5. Morels (Costs $254 Per Pound)
Dried Morels actually fetch more per pound vs when they are fresh. This makes them one of the most expensive mushrooms in the markets around the world. Why? The dehydrated ones are more expensive per pound because the mushrooms are lighter, and it takes much more mass to make up a pound.
Market: Morels only appear in their own season. In the United States they are found specifically from late March through May. Though they are available in every state, foragers find the delicate mushrooms are most abundant in the states of the Midwest.
Flavour: Thanks to a nutty flavor that is similar to Shiitake Mushrooms, they offer us a more intense, unique taste. Because they are typically small, they are served as a sort of garnish, or with an accompanying sauce.
Hunting: Their price tag is high as they are a seasonal delicacy with locations often kept hidden by seasoned Morel hunters. They’re difficult to hunt for because they are surrounded by trees and camouflaged by the leaves and debris typical of the forest floor.
Features: The Morel mushrooms have a distinctive ruffled head, which some liken to the appearance of a sponge or a brain. These expensive mushrooms almost like little trolls standing at attention on a forest floor. With a sturdy stem and a ruffled, conical “head,” they also can look slightly comical, even when cooked and served with other foods.
6. Chanterelles (Costs $224 Per Pound)
Chanterelles are easy to identify beautiful golden mushrooms that grow in coniferous forests and in the grass next to herbs. But these mushrooms are expensive because they need specific growing conditions
Features: The mushrooms come in white, yellow and orange varieties, the golden color is a favorite. A golden Chanterelle almost looks flower-like when it’s spotted on a mossy forest floor.
A heavy rainfall followed by several days of heat and humidity is what helps them grow in huge clusters around the end of spring. Interestingly, they completely disappear when autumn arrives. They have smooth caps and ridges that run down each stem. They must be completely cooked, as they can make people ill when eaten raw.
Flavour: The Chanterelle is prized by gourmands for its spicy flavor.
Markets: They are typically found in central Europe and Ukraine, where beech trees coexist with pines. The golden variety is highly sought, but other colors are equally tasty.
7. Wild Guchchi – (Costs Around $187 Per Pound)
From the Himalayas hails one of the most expensive mushrooms which grows wild on the foothills of the snowy mountains. Yes, they are unique as they grow in the Himalayan region after a period of snowfall. These mushrooms command a huge demand despite their high price tag for their spongy, honeycomb texture and unique flavour. But that’s not the only reason for the luxury pricing. Guchchi mushrooms cannot be cultivated commercially.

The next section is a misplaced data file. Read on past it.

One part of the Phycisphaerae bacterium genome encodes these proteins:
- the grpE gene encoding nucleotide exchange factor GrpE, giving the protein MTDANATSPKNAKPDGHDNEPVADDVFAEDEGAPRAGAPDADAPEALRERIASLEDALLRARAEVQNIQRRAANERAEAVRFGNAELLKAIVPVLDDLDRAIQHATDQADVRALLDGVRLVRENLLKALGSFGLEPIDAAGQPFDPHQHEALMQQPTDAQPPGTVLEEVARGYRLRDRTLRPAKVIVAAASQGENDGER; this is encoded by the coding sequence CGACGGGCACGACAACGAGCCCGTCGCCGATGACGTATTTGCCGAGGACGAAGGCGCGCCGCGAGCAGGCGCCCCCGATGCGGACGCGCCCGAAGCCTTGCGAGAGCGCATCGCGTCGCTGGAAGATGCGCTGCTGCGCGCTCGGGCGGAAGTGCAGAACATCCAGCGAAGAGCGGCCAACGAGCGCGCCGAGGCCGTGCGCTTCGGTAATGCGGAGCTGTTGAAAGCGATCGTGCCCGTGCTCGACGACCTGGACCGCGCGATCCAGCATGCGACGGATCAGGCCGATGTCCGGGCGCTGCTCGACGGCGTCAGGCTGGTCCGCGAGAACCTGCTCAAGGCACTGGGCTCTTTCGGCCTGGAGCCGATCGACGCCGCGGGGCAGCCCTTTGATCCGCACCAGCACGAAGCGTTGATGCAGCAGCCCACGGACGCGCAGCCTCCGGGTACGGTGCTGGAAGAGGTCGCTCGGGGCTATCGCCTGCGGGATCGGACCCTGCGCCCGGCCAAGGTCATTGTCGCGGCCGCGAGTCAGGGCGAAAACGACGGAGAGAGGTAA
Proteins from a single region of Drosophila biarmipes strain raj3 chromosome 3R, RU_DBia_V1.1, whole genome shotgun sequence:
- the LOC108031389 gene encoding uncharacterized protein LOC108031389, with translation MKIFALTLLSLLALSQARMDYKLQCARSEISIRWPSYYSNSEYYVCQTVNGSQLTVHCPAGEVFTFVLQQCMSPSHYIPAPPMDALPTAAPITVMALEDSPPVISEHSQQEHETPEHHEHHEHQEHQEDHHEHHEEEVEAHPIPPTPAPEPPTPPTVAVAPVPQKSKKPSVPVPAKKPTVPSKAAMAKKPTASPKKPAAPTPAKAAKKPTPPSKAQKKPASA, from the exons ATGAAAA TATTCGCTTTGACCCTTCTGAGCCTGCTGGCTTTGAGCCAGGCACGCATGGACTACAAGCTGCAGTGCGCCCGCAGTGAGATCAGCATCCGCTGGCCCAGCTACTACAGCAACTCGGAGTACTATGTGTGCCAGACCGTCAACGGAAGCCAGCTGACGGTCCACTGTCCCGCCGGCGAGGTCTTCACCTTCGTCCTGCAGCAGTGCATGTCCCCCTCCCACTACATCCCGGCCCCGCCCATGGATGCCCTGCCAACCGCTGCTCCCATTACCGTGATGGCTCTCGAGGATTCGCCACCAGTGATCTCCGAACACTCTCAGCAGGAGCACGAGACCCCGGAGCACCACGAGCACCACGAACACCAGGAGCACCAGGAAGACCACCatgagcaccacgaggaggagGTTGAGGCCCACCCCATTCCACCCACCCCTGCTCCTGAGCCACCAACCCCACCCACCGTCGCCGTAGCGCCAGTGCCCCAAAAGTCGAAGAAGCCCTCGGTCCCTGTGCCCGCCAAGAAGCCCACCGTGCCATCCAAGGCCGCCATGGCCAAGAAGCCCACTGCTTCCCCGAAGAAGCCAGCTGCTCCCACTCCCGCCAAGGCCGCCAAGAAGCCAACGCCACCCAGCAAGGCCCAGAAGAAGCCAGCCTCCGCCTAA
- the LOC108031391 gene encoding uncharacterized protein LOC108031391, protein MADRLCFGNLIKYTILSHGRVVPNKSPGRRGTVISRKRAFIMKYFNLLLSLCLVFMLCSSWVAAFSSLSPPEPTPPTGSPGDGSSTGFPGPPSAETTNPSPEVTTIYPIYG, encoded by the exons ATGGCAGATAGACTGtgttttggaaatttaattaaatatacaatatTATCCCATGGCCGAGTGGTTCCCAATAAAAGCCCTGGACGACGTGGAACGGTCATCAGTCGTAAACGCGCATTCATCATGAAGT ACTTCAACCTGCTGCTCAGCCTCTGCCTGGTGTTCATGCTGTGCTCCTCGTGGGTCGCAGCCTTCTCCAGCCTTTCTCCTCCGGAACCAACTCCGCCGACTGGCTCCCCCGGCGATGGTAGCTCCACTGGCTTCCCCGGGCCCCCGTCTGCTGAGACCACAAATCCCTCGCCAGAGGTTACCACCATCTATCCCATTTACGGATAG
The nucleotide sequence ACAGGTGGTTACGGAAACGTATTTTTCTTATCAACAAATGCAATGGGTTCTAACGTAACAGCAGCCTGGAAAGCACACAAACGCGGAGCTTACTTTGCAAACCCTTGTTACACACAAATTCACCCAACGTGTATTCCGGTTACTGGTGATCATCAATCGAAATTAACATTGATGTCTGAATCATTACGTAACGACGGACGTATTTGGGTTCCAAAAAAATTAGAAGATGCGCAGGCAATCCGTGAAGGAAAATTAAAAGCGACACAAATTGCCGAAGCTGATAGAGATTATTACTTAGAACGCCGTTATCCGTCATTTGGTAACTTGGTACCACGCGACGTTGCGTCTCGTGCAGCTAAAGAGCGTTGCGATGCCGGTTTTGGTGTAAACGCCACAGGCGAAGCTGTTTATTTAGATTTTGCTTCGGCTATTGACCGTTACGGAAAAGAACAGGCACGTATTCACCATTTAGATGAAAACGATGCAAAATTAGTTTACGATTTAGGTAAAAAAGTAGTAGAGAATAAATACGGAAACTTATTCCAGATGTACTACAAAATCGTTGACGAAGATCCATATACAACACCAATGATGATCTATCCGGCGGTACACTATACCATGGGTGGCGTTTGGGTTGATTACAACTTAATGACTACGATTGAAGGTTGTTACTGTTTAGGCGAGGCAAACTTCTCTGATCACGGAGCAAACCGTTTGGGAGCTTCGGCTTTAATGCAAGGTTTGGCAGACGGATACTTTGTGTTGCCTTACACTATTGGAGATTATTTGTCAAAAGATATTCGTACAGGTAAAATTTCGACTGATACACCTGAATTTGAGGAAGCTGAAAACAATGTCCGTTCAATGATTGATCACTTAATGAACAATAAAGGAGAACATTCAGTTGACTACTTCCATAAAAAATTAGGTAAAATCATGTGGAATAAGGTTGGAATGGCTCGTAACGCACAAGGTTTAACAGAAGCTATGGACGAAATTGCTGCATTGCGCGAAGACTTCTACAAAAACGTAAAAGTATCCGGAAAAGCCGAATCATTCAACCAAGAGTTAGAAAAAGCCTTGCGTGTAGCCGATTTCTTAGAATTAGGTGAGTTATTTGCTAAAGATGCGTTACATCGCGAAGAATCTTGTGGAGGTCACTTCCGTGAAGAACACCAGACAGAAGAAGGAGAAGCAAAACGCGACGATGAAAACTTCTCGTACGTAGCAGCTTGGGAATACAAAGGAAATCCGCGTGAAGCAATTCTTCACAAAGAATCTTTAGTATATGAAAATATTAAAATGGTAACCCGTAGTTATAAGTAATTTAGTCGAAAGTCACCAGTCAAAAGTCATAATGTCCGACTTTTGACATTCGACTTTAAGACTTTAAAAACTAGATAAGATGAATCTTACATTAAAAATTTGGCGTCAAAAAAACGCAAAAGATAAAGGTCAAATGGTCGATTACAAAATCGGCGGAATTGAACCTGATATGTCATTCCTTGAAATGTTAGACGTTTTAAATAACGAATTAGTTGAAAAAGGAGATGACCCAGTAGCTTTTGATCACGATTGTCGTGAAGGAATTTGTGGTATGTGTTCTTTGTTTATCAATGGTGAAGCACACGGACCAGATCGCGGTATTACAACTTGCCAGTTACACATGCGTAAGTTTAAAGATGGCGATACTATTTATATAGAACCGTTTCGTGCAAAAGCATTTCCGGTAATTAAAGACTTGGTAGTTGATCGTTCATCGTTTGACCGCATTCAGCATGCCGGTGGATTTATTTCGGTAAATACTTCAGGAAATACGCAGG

Nickname: The Guchchi mushroom is also known as Morel Mushrooms or Morchella Esculenta scientifically or locally called ‘guchchi’.
Market: They are stubborn and only grow wild in some regions like the Kangara Valley, Jammu and Kashmir, Manali and other parts of Himachal Pradesh. The villagers start the laborious process of collecting these elusive mushrooms sometime around March which continues till May-end. They start at the crack of the dawn and spend their day their entire day wandering through risky areas and sometimes digging through thick layers of snow to find these hidden treasures.
Hunting: These mushrooms usually grow in clusters on logs of decaying wood or decaying leaves and even in humus soil. They may or not grow in the same spot the next season and they are notoriously unpredictable as they may show up anywhere. The villagers look keenly with close attention to the ground and yet there’s always a possibility that they may miss them. Thus begins the painful process to source them and sometimes farmers may only return with a few grams of guchchi mushrooms. Next, the mushrooms are strewn into a garland and hung over fire to dry.
Features: These mushrooms are very fragile and a lot of effort is required to retain their beautiful unique, pleated honeycomb texture.
Flavour: These earthy mushrooms need to be soaked in hot water for at least an hour to moisten them and to remove all the dirt and sand particles that may cling to the porous skin of the mushroom. The best use of fresh guchchi mushrooms is perhaps in pulao where you can enjoy their musky flavour.
“Although many chefs have experimented with Gucchi Kebabs and Tandoori Gucchi in gravy combining it with other expensive ingredients like fragrant spices, saffron, and dried fruits, I prefer making the Guchchi Pulao. Using the water in which the guchchi is soaked for the pulao emanates a nice nutty flavour with a meaty texture that is difficult to resist. It is always better to slice the guchchi and cook as the surface area touching the food increases and thus the flavour is enhanced. Guchchi does not require too much spicing and marination and in fact that may ruin the dish,” shares Chef Vineet Manocha.
Chef Sadaf Hussain, a contestant from MasterChef India 2016, also stated to one publisher:
“My first encounter with guchchi was in Kashmir. These mushrooms are very famous there and usually served at weddings. Large morels are often old and are prone to sponginess, they can break down easily. I feel the smaller morels are safer and taste better. The best way to enjoy these amazing mushrooms is to break off the stem, slice them in half and sear them in oil on high heat to give them a nice brown color. This will also make them soft. Then, you can add some minced onions, ginger and garlic and saute nicely. Finally, finish it off with a spoonful of butter. The butter will melt and get soak into all the crevices which will only add to the flavour. You can also squeeze some lemon juice, add salt and pepper and garnish with fresh coriander leaves. You’ll get the most basic but the most amazing guchchi dish to enjoy.”